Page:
Tokyo Station 東京駅
Tokyo Station's traditional exterior hides a wealth of modern shopping and dining
Tokyo Station is a major gateway to the capital for visitors arriving by bullet train or from Narita Airport . The magnificent red-brick facade, built in 1914, gives way to a bustling underground city of train tracks, shops, and restaurants.
- Snapping a photo in front of the original Meiji-era building, especially when lit up at night
- Hundreds of different bento box meals for sale near the bullet train ticket gates
- The maze of underground souvenir shops and restaurant streets to suit any taste
How to Get There
Tokyo Station is a central hub for many trains and metro lines.
Tokyo Station can be reached by various JR trains, including the Yamanote Line, Chuo Line, Sobu Line and Keihin-Tohoku Line. For those using Tokyo Metro lines, the Marunouchi Line is convenient. You can also reach Tokyo Station via long underground passageways linked to nearby Otemachi Station, a stop on the Tozai, Chiyoda, Hanzomon, and Mita metro lines. The shinkansen bullet train terminal serves as a gateway to and from other cities in Japan.
From Narita Airport , the JR Narita Express (N'EX) offers frequent trips taking around 1 hour with conveniently discounted round-trip tickets.
There are two Japan Rail Pass Exchange counters in the station, one by the Marunouchi North Exit and the other by the Yaesu North Exit. Both are open from 7:30 a.m. to 8:30 p.m.
Amsterdam meets Tokyo
The iconic red and white brick design of the original station building was inspired by Amsterdam's Central Station. Sadly, it was damaged during World War II but has been restored to its former splendor thanks to a major renovation project finished in 2012. The elegant Neo-Baroque inspired ceilings under the large domes are one of the highlights, their warm yellows and unusual eagle and zodiac designs giving the space a grand feeling.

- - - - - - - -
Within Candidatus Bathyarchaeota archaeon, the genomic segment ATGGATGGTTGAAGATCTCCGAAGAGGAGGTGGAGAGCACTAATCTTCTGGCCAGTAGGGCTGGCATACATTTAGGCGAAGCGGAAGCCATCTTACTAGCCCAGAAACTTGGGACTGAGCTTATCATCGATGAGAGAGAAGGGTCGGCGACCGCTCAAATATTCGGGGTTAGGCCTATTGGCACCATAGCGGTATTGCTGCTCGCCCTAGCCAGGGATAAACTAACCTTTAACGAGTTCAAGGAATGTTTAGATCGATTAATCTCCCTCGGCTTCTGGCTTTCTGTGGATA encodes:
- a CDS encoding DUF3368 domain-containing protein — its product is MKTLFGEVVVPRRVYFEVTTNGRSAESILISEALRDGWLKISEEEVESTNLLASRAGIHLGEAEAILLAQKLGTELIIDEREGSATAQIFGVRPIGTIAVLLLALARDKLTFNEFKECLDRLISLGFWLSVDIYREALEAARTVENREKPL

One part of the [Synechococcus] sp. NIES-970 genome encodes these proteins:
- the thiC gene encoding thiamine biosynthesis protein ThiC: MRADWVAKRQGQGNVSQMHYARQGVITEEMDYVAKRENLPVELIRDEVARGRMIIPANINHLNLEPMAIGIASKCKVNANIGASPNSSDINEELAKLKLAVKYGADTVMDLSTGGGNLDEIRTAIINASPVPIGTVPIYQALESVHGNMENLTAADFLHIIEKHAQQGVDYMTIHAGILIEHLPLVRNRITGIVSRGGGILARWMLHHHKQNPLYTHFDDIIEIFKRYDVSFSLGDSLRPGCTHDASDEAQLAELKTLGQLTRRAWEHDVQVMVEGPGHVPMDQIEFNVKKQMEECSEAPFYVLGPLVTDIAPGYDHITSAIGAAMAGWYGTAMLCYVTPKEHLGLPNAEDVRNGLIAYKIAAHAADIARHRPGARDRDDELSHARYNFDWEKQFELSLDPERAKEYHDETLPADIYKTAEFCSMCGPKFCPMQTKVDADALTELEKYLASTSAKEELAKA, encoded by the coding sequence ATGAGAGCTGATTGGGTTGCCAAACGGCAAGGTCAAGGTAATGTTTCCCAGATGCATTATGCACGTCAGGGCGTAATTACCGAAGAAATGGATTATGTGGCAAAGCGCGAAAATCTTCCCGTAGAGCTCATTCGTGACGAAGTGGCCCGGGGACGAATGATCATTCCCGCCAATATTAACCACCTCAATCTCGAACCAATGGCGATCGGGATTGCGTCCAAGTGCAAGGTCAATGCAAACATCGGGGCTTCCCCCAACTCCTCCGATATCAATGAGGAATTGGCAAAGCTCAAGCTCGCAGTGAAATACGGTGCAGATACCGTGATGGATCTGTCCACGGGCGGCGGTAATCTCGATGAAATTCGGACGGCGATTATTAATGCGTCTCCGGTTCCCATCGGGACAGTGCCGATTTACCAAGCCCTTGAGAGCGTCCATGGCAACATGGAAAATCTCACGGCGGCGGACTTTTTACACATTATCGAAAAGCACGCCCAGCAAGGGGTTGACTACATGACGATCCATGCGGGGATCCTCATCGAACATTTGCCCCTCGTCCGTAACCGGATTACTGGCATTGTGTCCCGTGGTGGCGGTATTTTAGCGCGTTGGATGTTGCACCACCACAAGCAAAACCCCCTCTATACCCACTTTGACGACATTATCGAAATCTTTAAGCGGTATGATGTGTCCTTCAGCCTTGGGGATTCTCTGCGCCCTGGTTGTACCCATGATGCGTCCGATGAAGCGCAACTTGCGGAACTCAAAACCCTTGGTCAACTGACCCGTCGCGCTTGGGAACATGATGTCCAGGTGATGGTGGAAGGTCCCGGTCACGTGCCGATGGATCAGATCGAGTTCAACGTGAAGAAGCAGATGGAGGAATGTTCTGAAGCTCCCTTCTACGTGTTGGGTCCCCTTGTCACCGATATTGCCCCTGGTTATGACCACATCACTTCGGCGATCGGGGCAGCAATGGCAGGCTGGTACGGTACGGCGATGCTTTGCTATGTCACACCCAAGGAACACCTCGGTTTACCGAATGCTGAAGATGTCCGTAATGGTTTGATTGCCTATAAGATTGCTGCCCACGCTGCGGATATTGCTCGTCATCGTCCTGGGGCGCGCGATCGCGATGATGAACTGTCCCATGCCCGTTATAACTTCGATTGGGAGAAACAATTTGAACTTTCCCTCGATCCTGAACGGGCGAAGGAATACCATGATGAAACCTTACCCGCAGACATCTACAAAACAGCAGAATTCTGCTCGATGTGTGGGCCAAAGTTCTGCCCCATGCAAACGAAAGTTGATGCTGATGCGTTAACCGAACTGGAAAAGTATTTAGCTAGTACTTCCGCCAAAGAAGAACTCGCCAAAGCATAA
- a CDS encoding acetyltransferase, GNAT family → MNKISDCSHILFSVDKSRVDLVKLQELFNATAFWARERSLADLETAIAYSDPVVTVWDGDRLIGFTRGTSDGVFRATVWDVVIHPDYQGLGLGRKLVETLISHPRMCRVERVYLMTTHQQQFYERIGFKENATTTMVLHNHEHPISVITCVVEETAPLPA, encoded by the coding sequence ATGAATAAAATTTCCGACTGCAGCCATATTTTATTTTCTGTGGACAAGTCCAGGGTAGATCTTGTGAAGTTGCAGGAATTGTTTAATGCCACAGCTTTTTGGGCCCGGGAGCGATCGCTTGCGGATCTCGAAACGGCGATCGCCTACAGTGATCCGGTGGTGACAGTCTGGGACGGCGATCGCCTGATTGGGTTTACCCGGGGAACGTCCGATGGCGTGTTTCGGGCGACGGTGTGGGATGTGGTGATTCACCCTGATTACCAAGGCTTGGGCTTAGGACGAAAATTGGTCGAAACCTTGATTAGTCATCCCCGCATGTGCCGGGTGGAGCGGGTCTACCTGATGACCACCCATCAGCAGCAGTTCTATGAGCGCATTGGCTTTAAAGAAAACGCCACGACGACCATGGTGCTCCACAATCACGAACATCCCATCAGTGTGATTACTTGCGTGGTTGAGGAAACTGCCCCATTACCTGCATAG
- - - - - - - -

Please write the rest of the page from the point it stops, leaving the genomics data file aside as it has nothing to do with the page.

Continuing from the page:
Heading underground for fantastic shopping and food
Beneath the station, you will find dozens of underground passages, shopping streets, dining areas, galleries and more. You could spend a whole afternoon exploring "Tokyo Station City" without ever coming out above ground. Foodies will want to check out the offerings at Ramen Street, Kurobei Yokocho, and Kitchen Street.
Pop culture fans will be delighted with Tokyo Character Street, filled with shops selling official Japanese character goods ranging from a Pokemon Center and Ghibli store to ones for classic Shonen Jump anime series and the latest popular characters.
Tokyo Station is a great spot to find Japanese souvenirs, sweets, and other goods, with options for a whole range of budgets.
If the weather is being uncooperative, there is no need to despair. See the sights around the station without getting wet, thanks to the network of helpful tunnels. After shopping and dining in Tokyo Station City, you can check out the latest exhibitions at the brick-walled Tokyo Station Gallery or the cutting-edge JP Tower Museum Intermediatheque, located nearby inside the bright KITTE department store.
Tired after walking around the city? Treat yourself to a massage or manicure in the fancy department stores or little salons of the Yaesu Shopping Mall, also known as Yaechika. Bibliophiles will find a second home in the foreign language book section of Maruzen, housed in the Marunouchi Oazo complex in front of the Marunouchi North Exit.
Around Tokyo Station
There are lots of options for sightseeing near the station. A quick walk from the Marunouchi Central Exit will take you to the beautiful Imperial Palace East Gardens of the Imperial Palace . You could also wander over to high-class hotspot Ginza , passing by the Tokyo International Forum on the way. Go out the Yaesu Exit to discover nearby Nihonbashi , where Coredo Muromachi and "antenna shops" offering goodies from other prefectures are waiting to tempt you.